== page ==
- What would be a better method of calculating it?
Quote from: hamdani yusuf(400 kHz homing beacon)...interference and diffraction are distinct phenomena, but both are effects of superpositionThe behaviour of radio waves from a homing beacon can be described quite well by Maxwell's equations. This is "classical" physics.
- Superposition derives from quantum theory, and cannot be described by classical physics.
- You don't need superposition to describe radio waves
The superposition principle, also known as superposition property, states that, for all linear systems, the net response caused by two or more stimuli is the sum of the responses that would have been caused by each stimulus individually. So that if input A produces response X and input B produces response Y then input (A + B) produces response (X + Y).
A function F(x) that satisfies the superposition principle is called a linear function. Superposition can be defined by two simpler properties: additivity
for scalar a.
This principle has many applications in physics and engineering because many physical systems can be modeled as linear systems. For example, a beam can be modeled as a linear system where the input stimulus is the load on the beam and the output response is the deflection of the beam. The importance of linear systems is that they are easier to analyze mathematically; there is a large body of mathematical techniques, frequency domain linear transform methods such as Fourier and Laplace transforms, and linear operator theory, that are applicable. Because physical systems are generally only approximately linear, the superposition principle is only an approximation of the true physical behavior.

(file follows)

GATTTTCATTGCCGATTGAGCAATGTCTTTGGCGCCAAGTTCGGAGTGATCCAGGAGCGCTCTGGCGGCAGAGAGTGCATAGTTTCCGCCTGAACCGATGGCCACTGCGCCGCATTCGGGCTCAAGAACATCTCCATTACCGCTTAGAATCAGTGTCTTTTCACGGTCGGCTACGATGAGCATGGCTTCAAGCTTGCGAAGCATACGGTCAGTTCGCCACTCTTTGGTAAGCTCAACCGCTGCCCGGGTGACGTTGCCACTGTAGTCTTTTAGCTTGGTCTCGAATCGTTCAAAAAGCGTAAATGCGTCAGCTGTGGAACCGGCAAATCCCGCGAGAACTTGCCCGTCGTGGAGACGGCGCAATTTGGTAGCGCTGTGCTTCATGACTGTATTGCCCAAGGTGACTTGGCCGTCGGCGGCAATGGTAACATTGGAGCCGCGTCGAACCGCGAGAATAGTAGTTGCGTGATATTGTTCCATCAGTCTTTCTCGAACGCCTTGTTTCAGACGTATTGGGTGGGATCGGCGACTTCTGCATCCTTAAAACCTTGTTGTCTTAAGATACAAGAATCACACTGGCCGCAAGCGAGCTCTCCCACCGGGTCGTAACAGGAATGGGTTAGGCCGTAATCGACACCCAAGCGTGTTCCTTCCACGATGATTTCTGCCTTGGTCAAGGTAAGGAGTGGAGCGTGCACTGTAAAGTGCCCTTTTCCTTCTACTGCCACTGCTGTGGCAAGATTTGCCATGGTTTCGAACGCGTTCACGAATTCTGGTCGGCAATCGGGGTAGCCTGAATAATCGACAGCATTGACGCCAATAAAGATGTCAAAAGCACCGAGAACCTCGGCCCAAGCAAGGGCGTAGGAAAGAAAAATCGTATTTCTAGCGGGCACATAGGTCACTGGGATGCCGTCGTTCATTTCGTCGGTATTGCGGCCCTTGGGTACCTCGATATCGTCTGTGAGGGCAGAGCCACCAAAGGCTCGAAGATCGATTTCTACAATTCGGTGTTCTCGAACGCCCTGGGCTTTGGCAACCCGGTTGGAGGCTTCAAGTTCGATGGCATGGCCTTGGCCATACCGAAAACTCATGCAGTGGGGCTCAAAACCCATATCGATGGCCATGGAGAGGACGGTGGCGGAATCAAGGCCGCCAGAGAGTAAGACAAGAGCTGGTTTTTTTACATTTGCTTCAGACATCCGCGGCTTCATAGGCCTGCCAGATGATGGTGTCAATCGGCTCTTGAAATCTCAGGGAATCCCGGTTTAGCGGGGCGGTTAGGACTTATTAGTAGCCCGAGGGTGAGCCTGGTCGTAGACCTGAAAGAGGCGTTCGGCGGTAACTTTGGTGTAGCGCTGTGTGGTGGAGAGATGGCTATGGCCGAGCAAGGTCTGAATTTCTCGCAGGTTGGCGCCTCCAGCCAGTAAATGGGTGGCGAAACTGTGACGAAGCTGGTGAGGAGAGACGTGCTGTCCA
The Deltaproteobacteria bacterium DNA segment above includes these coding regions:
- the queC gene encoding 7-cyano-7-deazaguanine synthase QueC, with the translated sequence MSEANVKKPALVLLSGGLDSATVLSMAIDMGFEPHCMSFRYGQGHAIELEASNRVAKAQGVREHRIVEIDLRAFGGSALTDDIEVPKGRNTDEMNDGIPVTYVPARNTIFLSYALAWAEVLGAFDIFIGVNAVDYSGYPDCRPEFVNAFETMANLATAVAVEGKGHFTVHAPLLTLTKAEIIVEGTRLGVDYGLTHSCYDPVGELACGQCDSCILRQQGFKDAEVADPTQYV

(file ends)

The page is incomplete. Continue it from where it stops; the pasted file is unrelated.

The superposition principle applies to any linear system, including algebraic equations, linear differential equations, and systems of equations of those forms. The stimuli and responses could be numbers, functions, vectors, vector fields, time-varying signals, or any other object that satisfies certain axioms. Note that when vectors or vector fields are involved, a superposition is interpreted as a vector sum. If the superposition holds, then it automatically also holds for all linear operations applied on these functions (due to definition), such as gradients, differentials or integrals (if they exist).
However, I hope you will not be offended. If I said, we could use a second opinion of a physicist with regards to this particular point. because I believe it's important, I don't remember you addressing it anyway
Literally existing!? partly existing!? There are no such things, and they have no meaning in this universe, it's either you exist, or you don't.
I think the name quasi-particles has nothing to do with them being real or imaginary or partly existing. They have mass and they interact, they are a form of matter.
Although am not sure if they can split the positron in a different experiment into anti-quasi-particles.
what mattered is the question: would there be any matter left of the Electron? which you did not address as well.
Maybe, they don't need a medium like light, or maybe when they are bound, they are each other's medium, maybe if there is a force that governs their bound state (external factor) maybe, it would be their medium, can you say for sure it is impossible to be?
I don't see that; they can't cease to exist in any sense other than "cease to exist"
There is space between the particles, held at distance by the nuclear strong force which is strong enough to resist the pressure due to the gravity.Which is not entirely true and also uses the term "pressure" in a very informal way (I think "compression due the gravity" might have been better. You can see that calling it pressure instead of compression has started a bad trend because @evan_au has gone right down the same road).